Dairy center looking at refinancing options

CALMAR, Iowa — Members of the Northeast Iowa Community-Based Dairy Foundation asked if a membership drive or fundraising campaign could generate funds needed to refinance debt during a discussion at last week’s annual meeting.

Dairy Foundation President Jed Becker said such efforts would likely not generate the cash needed given the current economic climate.

Some Dairy Foundation members said they didn'tt like the idea of giving assets to Northeast Iowa Community College.

"Those of us on the executive committee are in much the same frame of mind, but we’re out of options," said Chris Hagedorn, a Fredericksburg dairy farmer and foundation vice president. "If you’ve got other options, we’d like to hear them."

It was suggested that private entity be sought to buy the facilities and rent the Dairy Center back to Northeast Iowa Community College.


Becker said he recently learned of someone who might be willing to purchase the facilities, but Northeast Iowa Community College officials told him they wouldn't support such an arrangement.

NICC and ISU remain committed to the partnership and to the Dairy Foundation, said NICC president Penny Wills. The two entities continue to discuss additional education opportunities for the benefit of students. The Dairy Foundation’s facilities have been an asset to NICC’s dairy science and ag programs, which have grown from 25 students in 2000 to more than 120 students today.

In an interview with Agri News, Wendy Wintersteen, Dean of ISU’s College of Agriculture and Life Sciences, said ISU is pleased to continue its partnership with NICC and the Dairy Foundation. She explained why ISU can't continue to guarantee the foundation’s loan.

"Unfortunately, there were some actions taken way back when the partnership started that weren’t exactly how we would have had paperwork done in a very formal sense," Wintersteen said. "ISU as unit did not know about the loan guarantee that had been provided to the project. ISU, as a public entity, does not have the ability to legally guarantee what is essentially a private debt. At this point ISU is not in a position to do a guarantee in a more formal way. We’re very pleased NICC is willing to step forward and do the refinancing."

Wintersteen said that ISU has contributed over $1 million in cash in the last 10 years toward the Dairy Foundation and Dairy Center and will continue to support the efforts.

"No one can say ISU has not been contributing," Wintersteen said.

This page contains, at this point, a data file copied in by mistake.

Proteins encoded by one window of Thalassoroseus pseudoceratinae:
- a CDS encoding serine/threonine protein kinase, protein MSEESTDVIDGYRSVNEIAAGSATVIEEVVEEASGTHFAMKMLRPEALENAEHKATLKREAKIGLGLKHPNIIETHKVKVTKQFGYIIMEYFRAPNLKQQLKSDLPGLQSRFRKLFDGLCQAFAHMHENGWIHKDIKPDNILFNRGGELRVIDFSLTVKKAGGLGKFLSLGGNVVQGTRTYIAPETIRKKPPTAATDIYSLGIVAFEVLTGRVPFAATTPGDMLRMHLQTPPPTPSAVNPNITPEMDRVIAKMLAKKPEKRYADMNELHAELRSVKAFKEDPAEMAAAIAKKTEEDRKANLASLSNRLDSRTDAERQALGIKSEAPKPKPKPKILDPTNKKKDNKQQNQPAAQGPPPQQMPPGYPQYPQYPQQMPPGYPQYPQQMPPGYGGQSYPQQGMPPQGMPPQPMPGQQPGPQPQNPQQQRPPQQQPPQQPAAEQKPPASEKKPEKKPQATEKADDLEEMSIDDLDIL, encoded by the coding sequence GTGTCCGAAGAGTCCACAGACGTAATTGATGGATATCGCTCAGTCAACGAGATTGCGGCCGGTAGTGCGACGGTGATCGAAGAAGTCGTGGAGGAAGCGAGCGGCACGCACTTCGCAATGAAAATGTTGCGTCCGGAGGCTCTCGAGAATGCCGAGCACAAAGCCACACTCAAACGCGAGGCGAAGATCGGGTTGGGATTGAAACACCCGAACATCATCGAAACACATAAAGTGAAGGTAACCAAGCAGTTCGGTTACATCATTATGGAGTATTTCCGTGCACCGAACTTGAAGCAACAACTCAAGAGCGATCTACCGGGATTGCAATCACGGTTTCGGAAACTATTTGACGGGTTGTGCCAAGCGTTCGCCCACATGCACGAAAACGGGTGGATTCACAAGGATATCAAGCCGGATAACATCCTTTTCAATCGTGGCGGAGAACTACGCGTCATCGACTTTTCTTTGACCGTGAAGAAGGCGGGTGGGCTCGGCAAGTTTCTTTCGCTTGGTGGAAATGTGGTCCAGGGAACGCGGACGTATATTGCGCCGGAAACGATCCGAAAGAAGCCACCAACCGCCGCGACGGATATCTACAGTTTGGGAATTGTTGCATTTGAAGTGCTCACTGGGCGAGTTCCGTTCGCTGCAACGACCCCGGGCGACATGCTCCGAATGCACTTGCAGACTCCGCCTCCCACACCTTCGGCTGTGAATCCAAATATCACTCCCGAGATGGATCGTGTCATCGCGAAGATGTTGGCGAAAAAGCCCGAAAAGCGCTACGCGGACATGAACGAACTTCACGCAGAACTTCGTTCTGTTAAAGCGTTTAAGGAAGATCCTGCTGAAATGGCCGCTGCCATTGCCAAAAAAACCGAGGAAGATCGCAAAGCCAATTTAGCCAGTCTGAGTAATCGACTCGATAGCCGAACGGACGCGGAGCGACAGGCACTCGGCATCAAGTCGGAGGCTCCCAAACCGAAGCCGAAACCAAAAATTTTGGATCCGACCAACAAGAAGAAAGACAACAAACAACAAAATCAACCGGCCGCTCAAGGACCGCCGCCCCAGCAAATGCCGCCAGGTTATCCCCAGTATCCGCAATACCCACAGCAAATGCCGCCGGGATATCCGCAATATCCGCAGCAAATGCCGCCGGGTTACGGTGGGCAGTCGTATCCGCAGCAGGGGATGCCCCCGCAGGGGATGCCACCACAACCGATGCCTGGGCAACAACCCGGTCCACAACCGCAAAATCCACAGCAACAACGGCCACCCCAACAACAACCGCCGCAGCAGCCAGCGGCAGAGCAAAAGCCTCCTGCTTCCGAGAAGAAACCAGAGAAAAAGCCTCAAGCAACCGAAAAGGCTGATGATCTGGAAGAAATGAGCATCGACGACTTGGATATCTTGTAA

Gary Kregel, a Guttenberg dairy farmer and member of the foundation’s operations committee, said he is grateful the Dairy Foundation executive committee has been working to find a refinancing solution for the Dairy Center debt.

"This is not a financial disaster," Kregel said. "Thanks to the prior planning, we’re going to get through this, and we’re going to be successful in the future."


Prior to the annual meeting, members received a brochure explaining some the details of the proposed changes.

The brochure stated that there are no plans to shut down the Dairy Foundation’s dairy farm. A right of first refusal will be included in the agreement so that if, a decision is made to close the Dairy Center, the foundation would have the first opportunity to purchase the farm.

The original amount of the loan was about $3 million, and the current debt is approximately $2 million with a balloon payment due in 2011, according to the brochure. NICC hopes to be able to refinance over 30 or more years, reducing debt payments and making the entire dairy operation cash flow more efficiently.

More than 75 percent of the operating budget from the farm comes from the sale of milk, the brochure said. Whlle the dairy herd is currently producing at its highest peak since the beginning, uncertain milk prices affect the foundation the same as all dairy farms. NICC and ISU contribute significantly toward the budget, along with federal appropriations. Some funds are also raised by membership and sponsorship.

Banks look at cash flow, Becker said. The 25 percent of the Dairy Center budget that comes from grants, fundraising and earmarks is considered soft money by banks and is discounted.

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